Is Mitch McConnell actually trying to do the right thing?
We’re not sure we’d go that far, but the U.S. Senator from Kentucky is urging residents to get vaccinated against COVID-19, so that’s something.
McConnell appears in a new public service announcement about coronavirus vaccination, just as Kentucky experiences a months-long, sustained rise in COVID-19 cases among its residents.
In the television spot, McConnell sits on a stool in front of a black background and speaks directly to the camera.
“As a boy, I fought polio. Today, America’s been polio-free for 40 years, thanks to vaccination. We’ll beat COVID-19 with vaccines, too,” McConnell says in the PSA. “Protect yourself and your family. Get vaccinated.”
As a boy I fought polio. Today, America’s been polio-free for 40 years thanks to vaccination. We’ll beat COVID-19 with vaccines too. Protect yourself and your family. Get vaccinated. pic.twitter.com/7rtr7cqOD2
— Leader McConnell (@LeaderMcConnell) September 1, 2021
The TV spot is a joint effort between the National Association of Broadcasters and the Kentucky Broadcasters Association and began airing nationwide last week. McConnell also had participated in radio spots about vaccination earlier this summer.
McConnell has been vocal about his vaccine support but largely has kept quiet as his Republican colleagues have both cast doubt about vaccine and mask effectiveness and have outright lied about pandemic-related issues. Marjorie Taylor Greene, a U.S. Representative from Georgia, has compared mask mandates to Nazi Germany and private business vaccine requirements to segregation.
In August, YouTube put a seven-day hold on McConnell’s fellow Kentucky Senator Rand Paul’s account because Paul had posted a video falsely stating that wearing cloth face masks to prevent the transmission of COVID-19 is “dangerous or causes negative physical health effects.”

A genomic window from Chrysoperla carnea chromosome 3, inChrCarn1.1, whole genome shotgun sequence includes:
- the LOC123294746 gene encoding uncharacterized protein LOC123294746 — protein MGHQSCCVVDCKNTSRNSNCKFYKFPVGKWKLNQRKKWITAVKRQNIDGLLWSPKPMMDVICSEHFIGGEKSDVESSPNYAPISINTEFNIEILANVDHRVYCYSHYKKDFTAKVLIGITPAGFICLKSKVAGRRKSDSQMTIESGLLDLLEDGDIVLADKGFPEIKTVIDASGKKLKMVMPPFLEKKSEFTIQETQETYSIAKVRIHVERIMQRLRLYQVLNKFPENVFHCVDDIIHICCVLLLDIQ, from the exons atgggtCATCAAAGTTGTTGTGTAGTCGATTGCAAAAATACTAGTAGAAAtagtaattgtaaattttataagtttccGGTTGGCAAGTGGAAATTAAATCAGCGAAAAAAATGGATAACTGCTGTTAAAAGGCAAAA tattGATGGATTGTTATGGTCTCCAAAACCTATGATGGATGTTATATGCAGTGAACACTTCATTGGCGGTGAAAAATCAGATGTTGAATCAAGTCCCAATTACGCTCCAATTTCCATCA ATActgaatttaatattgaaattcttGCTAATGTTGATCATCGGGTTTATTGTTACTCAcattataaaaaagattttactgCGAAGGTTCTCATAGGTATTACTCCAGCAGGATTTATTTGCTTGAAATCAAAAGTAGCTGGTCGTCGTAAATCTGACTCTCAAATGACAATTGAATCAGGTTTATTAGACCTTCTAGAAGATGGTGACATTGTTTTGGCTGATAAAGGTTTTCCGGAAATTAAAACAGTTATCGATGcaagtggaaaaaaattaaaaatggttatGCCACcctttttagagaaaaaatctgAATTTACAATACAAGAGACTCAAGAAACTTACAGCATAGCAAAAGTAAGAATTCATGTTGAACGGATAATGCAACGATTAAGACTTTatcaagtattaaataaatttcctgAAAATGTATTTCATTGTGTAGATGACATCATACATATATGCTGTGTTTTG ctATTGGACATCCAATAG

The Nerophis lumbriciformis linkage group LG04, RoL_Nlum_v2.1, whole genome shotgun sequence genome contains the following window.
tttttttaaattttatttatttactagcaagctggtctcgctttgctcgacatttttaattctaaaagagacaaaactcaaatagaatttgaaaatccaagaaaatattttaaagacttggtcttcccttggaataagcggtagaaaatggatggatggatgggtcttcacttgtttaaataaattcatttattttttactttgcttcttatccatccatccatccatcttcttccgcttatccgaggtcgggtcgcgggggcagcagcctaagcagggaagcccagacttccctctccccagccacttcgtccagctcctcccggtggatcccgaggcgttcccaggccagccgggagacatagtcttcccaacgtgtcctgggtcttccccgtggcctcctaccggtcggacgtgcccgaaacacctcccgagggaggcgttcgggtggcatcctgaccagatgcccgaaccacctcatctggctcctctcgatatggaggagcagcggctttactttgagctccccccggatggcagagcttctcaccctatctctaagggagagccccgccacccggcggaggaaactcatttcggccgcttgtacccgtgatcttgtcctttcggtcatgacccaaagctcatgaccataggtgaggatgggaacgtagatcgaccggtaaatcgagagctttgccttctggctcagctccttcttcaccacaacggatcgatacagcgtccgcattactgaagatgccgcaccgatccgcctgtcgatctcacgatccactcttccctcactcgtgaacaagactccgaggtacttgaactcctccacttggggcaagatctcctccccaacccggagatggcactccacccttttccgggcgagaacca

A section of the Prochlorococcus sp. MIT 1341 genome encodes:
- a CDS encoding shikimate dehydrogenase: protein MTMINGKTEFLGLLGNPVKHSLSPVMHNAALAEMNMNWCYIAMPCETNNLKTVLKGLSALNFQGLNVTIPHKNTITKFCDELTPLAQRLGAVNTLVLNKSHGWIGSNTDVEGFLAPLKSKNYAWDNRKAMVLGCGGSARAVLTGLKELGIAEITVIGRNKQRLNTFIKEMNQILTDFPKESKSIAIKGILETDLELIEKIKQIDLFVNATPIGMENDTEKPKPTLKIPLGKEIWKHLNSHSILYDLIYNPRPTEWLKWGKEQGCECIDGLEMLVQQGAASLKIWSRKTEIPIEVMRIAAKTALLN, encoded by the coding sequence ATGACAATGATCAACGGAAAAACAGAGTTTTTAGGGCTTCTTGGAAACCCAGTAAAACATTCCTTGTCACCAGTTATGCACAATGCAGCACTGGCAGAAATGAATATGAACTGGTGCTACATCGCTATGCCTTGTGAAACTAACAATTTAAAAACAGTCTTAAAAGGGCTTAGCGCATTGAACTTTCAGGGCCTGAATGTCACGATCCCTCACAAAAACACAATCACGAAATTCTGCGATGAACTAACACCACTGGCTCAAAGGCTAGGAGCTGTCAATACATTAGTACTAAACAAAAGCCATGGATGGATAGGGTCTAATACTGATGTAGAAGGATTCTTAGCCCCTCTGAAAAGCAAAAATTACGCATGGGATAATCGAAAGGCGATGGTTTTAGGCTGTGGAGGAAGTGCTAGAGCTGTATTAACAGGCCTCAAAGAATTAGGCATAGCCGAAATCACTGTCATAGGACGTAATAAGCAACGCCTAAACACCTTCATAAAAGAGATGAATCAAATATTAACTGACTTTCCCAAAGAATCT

And in 2020, former President Donald Trump had suggested without merit that ultraviolet light or “disinfectant” could be used to “cleanse” a body of the coronavirus. Scientists and medical experts loudly said — and continue to say — that those methods were not tested, approved or recommended.
The Centers for Disease Control and Prevention (CDC) and a variety of other medical agencies and associations have long recommended a combination of masking and vaccination to help slow the spread of the coronavirus, particularly as the highly transmissible Delta variant has become dominant.
Based on science and data, infectious disease experts have deemed COVID-19 vaccines safe and effective. The U.S. Food and Drug Administration (FDA) granted full approval for Pfizer’s coronavirus vaccine on Aug. 23 — the first approval among the three COVID-19 vaccines available in the United States. Moderna and Johnson & Johnson vaccines retain emergency use authorization status for now.
Pfizer was the nation’s first company to have applied for full FDA approval for adults. Moderna also has applied and is being reviewed. Johnson & Johnson says it will submit its application later this year. All vaccine manufacturers will also continue to conduct trials and seek approval for use in teens and children.
CNN reports that when a journalist asked McConnell about his silence as Republicans have spread misinformation, he simply said, “I think the best thing for me to do is to say how I feel about it and to try to encourage those people who care what I think to do right thing.”
This article was originally published by our sister paper CityBeat.